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EARLY MYOCLONIC ENCEPHALOPATHY

Overview

Early myoclonic encephalopathy is a syndrome characterized by frequent intractable seizures and severe early encephalopathy resulting in limited development and reduced life expectancy. Myoclonic seizures are frequent, distinguishing this syndrome from Ohtahara syndrome. Treatable metabolic etiologies (especially pyridoxine and pyridoxal-5-phosphate disorders) should be excluded early.

NOTE Early myoclonic encephalopathy is considered an 'epileptic encephalopathy'. This term denotes the concept that the epileptic activity itself might directly contribute additional cognitive and behavioral impairments over those expected from the underlying etiology alone, and that suppression of epileptic activity might minimize this additional impairment.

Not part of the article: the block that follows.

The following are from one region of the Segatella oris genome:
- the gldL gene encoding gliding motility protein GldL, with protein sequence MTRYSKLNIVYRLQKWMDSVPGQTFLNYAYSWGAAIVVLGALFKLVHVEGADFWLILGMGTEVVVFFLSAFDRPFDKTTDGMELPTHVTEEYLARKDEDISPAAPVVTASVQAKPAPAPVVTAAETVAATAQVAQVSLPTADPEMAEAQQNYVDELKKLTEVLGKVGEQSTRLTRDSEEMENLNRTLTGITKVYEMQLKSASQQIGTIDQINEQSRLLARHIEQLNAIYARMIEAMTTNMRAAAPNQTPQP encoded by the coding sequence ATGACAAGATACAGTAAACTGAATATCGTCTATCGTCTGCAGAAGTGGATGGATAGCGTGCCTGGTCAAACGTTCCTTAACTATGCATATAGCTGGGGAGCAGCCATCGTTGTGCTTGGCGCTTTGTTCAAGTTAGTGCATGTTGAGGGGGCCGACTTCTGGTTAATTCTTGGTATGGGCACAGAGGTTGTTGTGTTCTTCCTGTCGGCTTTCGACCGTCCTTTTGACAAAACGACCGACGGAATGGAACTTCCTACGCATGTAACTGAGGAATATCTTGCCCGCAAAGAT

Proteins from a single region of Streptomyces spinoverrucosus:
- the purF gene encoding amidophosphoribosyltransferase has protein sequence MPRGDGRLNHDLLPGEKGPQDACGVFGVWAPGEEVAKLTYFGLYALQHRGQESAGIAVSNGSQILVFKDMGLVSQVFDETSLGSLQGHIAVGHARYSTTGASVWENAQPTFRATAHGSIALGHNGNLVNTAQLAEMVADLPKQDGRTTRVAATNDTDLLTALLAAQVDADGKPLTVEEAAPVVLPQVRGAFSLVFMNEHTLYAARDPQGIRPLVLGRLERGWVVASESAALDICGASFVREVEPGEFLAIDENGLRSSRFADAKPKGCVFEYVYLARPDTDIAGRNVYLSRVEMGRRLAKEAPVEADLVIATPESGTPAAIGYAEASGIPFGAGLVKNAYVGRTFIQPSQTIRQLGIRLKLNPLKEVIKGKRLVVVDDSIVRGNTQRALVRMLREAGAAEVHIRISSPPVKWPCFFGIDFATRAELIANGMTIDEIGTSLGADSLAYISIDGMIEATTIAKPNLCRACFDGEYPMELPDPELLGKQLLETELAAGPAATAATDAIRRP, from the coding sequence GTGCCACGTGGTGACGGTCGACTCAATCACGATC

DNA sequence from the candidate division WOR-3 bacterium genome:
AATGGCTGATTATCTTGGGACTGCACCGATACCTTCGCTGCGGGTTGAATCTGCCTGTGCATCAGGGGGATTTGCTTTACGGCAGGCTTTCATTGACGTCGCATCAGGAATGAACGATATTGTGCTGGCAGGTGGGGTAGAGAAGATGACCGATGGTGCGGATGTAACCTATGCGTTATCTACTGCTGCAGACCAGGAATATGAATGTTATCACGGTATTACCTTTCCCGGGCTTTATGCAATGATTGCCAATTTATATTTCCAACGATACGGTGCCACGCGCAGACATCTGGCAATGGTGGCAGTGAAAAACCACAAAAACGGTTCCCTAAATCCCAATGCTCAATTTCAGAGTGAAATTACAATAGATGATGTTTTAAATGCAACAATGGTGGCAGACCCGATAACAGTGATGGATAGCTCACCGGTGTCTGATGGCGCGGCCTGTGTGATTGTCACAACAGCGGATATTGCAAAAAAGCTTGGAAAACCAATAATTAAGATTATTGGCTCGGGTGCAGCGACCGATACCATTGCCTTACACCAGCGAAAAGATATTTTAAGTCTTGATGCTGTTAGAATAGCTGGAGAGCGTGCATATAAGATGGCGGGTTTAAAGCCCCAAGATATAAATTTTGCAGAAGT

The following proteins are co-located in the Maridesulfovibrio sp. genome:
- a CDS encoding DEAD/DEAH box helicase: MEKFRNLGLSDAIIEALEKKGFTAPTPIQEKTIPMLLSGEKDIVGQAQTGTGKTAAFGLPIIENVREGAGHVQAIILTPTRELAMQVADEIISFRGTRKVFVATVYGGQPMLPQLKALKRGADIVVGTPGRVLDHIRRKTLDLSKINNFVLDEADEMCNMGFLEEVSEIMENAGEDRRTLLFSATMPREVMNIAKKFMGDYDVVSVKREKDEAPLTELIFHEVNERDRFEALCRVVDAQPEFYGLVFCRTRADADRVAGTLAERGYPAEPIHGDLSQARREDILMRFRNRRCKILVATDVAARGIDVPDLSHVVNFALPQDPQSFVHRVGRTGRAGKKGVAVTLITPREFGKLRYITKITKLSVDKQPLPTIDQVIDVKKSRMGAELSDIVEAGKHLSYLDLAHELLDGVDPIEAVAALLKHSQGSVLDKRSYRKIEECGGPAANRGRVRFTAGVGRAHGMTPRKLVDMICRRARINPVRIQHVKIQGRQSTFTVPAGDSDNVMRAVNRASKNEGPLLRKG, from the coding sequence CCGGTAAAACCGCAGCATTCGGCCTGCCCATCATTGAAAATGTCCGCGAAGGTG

Clinical context

This syndrome is characterized by onset of seizures in the first two month of life (more than half of cases have onset of seizures by 10 days of life). Both sexes are affected equally. Antecedent and birth history is typically normal. Neurological examination is abnormal in keeping with the presence of severe neurological impairment. Abnormal neurological behavior may be present prior to onset of seizures. Head size is typically normal at onset; microcephaly may develop over time. Severe developmental delay is seen with or without regression.

Causes:

There is overlap in the etiologies that cause Ohtahara syndrome and early myoclonic encephalopathy.

  • Metabolic etiologies are common (non-ketotic hyperglyinemia is the commonest cause, amino and organic acidopathies, urea cycle disorders, mitochondrial disorders, pyridoxine and pyridoxal-5-phosphate disorders, molybdemum cofactor deficiency, sulfite oxidase deficiency, Menke syndrome, Zellweger syndrome and other disorders are also seen)
  • Structural brain abnormalities are rare
  • Genetic causes (e.g. ErbB4)
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